If you haven't already read it, take a moment to read the last article. It provides the background required for this posting to make sense.
OK, so lets say that an object can have n-states. In each state it has 0..n valid attributes and 0..n valid methods. We could actually simplify this model by removing the concept of attributes. Assuming you use getter and setter methods to access all attributes, we could just say that any given state has 0..n valid methods as if an attribute wasn't valid then the get#AttributeName#() method just wouldn't be available and if the attribute couldn't be changed within that state then the set#AttributeName#() method wouldn't be available. I'm actually going to keep the distinction between actions and attributes as I think I'd rather annotate my attributes with the states in which they are available rather than obsfucating that intent by mixing it up with the common implementation decision to have getter are setter methods which is not the universal solution to the problem.
Another element of state relates to validations. The validations to be applied to both an object and attributes of an object vary by state. A visitor may not need any validation at all, but to transition to a registered user they will at the very least have to have a valid email address (or username) and password.
Should we associate validations to a state or to a state transition? On the whole I would say that validations should be associated to a given state and should be checked automatically when making any transition to that state. In that way, if there were three different ways of transitioning to a given state, all three would run the same validations which is appropriate as it is the attainment of the state itself that demands the preconditions – not the particular path used to attain that state.
So, We have an object with a universe of attributes, validations and actions. It has n-states and each state has a subset of the attributes, validations and actions. Certain actions – if successfully performed, should also change the state of the object. So, what are some of the ways that we could capture these business rules?
Generally there are two ways we could go about documenting this information – whether we use an in-language approach such as annotations or an external solution such as a database or an XML configuration file. In either case we could either document the states associated to each element or the elements associated to each state (where an element is an attribute, validation or action).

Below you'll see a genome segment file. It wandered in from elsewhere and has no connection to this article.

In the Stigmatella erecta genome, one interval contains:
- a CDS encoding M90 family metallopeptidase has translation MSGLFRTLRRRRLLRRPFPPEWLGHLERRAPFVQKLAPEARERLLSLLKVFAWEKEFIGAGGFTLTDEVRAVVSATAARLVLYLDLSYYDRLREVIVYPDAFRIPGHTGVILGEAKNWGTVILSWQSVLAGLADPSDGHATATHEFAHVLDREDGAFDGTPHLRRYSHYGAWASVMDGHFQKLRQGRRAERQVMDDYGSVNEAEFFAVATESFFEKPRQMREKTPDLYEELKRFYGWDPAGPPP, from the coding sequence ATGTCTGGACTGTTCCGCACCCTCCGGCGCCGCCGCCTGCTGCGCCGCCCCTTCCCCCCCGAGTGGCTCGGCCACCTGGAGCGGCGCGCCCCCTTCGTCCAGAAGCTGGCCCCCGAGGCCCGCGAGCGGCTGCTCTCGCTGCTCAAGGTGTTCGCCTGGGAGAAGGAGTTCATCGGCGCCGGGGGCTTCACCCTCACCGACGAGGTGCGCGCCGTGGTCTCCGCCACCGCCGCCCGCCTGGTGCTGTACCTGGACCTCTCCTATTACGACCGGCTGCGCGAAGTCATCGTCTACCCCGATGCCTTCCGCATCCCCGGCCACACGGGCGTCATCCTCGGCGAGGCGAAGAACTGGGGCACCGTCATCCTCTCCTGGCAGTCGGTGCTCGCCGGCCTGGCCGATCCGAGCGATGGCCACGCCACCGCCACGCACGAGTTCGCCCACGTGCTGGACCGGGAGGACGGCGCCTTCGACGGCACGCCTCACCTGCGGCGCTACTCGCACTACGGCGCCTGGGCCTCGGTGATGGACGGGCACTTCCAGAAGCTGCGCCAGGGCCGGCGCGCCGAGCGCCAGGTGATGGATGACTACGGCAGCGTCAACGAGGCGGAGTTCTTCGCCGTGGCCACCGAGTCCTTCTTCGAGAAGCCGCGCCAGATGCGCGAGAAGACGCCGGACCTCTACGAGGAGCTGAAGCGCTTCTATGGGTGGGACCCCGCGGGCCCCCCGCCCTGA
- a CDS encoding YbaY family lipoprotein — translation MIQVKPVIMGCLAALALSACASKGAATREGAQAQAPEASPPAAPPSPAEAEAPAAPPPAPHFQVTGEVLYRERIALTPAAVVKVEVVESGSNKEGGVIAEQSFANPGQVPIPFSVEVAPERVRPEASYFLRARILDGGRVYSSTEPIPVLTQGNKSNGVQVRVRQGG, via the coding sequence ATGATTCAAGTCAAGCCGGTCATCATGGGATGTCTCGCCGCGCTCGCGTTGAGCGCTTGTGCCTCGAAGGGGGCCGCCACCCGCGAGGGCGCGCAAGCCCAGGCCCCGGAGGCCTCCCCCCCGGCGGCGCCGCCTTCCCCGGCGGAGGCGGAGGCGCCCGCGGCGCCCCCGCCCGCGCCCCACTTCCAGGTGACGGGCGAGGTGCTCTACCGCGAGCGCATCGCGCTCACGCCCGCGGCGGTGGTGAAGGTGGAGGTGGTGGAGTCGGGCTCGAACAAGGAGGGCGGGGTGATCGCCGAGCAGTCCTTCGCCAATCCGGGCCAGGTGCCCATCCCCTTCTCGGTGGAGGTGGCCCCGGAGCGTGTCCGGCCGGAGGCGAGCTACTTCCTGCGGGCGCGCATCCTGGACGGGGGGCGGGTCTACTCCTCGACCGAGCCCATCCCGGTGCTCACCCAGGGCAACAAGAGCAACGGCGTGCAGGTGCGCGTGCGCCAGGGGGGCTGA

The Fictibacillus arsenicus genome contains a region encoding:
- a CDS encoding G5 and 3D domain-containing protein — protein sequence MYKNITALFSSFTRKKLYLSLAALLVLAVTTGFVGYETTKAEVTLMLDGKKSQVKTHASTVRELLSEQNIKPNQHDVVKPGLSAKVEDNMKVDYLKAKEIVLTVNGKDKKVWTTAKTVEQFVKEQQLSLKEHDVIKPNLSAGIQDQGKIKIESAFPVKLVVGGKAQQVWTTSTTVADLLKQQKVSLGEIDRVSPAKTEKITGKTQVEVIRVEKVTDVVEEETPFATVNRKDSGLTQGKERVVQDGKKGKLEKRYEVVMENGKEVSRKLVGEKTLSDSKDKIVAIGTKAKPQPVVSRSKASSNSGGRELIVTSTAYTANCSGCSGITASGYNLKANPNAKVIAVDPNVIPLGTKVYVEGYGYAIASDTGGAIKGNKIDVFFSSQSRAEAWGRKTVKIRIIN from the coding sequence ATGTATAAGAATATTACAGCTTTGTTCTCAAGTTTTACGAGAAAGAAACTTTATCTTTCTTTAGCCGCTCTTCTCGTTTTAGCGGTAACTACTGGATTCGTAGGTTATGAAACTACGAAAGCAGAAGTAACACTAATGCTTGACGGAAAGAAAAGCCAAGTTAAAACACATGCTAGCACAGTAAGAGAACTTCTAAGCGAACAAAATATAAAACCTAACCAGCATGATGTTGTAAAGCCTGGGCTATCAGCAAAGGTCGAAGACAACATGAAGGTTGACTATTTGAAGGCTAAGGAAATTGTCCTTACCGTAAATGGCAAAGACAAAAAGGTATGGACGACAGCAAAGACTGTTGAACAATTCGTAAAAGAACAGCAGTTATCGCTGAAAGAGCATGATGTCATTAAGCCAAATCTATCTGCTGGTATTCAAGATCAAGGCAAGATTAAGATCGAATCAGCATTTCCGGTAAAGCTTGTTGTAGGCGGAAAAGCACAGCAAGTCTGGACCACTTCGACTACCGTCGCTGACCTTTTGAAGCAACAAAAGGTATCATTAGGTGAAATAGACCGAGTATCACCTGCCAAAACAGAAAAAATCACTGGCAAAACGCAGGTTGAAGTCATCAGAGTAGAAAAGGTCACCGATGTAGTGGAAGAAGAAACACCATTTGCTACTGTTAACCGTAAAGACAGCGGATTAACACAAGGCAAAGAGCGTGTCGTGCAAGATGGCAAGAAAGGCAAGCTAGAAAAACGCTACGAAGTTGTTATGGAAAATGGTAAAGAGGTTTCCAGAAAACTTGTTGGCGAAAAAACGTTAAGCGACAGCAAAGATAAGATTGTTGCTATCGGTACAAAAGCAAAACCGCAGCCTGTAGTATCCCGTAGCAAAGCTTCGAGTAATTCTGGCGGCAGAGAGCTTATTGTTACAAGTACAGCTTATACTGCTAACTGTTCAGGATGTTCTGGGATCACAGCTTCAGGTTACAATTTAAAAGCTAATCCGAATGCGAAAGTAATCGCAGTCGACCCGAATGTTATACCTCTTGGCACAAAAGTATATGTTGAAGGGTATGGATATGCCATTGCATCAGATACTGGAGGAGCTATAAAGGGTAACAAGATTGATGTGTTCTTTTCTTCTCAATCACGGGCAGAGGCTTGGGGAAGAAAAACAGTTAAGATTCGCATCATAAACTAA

I think that on the whole, it makes more sense for a state to know about its constituent elements rather than for an element to know about its valid states. I don't think a FirstName attribute should know what states it is available in, but I think that a Registered state should know that it provides access to the FirstName attribute. I can see this being a little bit of work when adding new attributes or methods that are available in lots of states, so I'll play with it and see how it works in practice.
States vs. Roles
One concern I have is where an object can have multiple roles and each role has its own validations. The distinction for me between a state and a role is that an object could simultaneous have multiple roles but only one state. This of course leads to the question of whether we should just model an object in terms of roles where state is just a special case of roles where the number of roles = 1.
I'm really excited about being able to declaratively describe more of the intent of my applications and to get rid of the informal documentation, boilerplate coding and conventions which are often used to capture these kinds of business rules.
I'm still not convinced as to whether I should be modeling roles or states. And while I have a strong intuition that it's the roles or states that should know about their constituent elements rather than the other way around, I have a feeling I'm still going to have to add some enhancements to that basic approach to come up with a solution that is reasonably DRY for complex objects with lots of states/roles and elements.
What do you think? Have you tried something like this before? Do you think it would be valuable? Would you use the concept of roles or states and how would you encode your intent?
Any input appreciated!